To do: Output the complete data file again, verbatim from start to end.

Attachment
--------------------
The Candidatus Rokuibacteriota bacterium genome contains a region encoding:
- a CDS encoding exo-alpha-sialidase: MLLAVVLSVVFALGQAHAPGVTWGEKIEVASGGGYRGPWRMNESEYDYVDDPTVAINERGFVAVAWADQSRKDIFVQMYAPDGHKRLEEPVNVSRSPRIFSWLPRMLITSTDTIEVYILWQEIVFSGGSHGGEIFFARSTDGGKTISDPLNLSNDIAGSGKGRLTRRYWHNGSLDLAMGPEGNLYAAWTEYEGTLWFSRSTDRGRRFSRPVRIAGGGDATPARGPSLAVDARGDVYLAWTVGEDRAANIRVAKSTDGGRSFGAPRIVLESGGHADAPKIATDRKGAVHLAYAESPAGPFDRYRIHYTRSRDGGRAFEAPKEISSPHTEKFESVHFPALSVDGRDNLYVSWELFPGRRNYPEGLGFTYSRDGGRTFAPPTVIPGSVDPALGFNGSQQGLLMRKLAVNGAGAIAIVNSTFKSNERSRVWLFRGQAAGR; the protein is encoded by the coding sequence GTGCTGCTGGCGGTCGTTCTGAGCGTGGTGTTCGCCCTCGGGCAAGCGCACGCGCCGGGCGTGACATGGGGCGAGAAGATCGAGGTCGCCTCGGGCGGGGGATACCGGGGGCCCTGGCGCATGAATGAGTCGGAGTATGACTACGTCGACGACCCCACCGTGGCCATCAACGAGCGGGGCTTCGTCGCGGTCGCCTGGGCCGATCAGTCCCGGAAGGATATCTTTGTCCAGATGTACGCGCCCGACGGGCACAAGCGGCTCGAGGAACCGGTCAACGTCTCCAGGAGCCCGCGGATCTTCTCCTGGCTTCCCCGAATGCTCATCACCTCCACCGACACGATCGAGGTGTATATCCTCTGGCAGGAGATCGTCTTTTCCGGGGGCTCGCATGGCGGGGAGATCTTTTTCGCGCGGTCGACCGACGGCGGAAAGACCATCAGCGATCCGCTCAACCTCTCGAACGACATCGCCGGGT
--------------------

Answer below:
The Candidatus Rokuibacteriota bacterium genome contains a region encoding:
- a CDS encoding exo-alpha-sialidase: MLLAVVLSVVFALGQAHAPGVTWGEKIEVASGGGYRGPWRMNESEYDYVDDPTVAINERGFVAVAWADQSRKDIFVQMYAPDGHKRLEEPVNVSRSPRIFSWLPRMLITSTDTIEVYILWQEIVFSGGSHGGEIFFARSTDGGKTISDPLNLSNDIAGSGKGRLTRRYWHNGSLDLAMGPEGNLYAAWTEYEGTLWFSRSTDRGRRFSRPVRIAGGGDATPARGPSLAVDARGDVYLAWTVGEDRAANIRVAKSTDGGRSFGAPRIVLESGGHADAPKIATDRKGAVHLAYAESPAGPFDRYRIHYTRSRDGGRAFEAPKEISSPHTEKFESVHFPALSVDGRDNLYVSWELFPGRRNYPEGLGFTYSRDGGRTFAPPTVIPGSVDPALGFNGSQQGLLMRKLAVNGAGAIAIVNSTFKSNERSRVWLFRGQAAGR; the protein is encoded by the coding sequence GTGCTGCTGGCGGTCGTTCTGAGCGTGGTGTTCGCCCTCGGGCAAGCGCACGCGCCGGGCGTGACATGGGGCGAGAAGATCGAGGTCGCCTCGGGCGGGGGATACCGGGGGCCCTGGCGCATGAATGAGTCGGAGTATGACTACGTCGACGACCCCACCGTGGCCATCAACGAGCGGGGCTTCGTCGCGGTCGCCTGGGCCGATCAGTCCCGGAAGGATATCTTTGTCCAGATGTACGCGCCCGACGGGCACAAGCGGCTCGAGGAACCGGTCAACGTCTCCAGGAGCCCGCGGATCTTCTCCTGGCTTCCCCGAATGCTCATCACCTCCACCGACACGATCGAGGTGTATATCCTCTGGCAGGAGATCGTCTTTTCCGGGGGCTCGCATGGCGGGGAGATCTTTTTCGCGCGGTCGACCGACGGCGGAAAGACCATCAGCGATCCGCTCAACCTCTCGAACGACATCGCCGGGT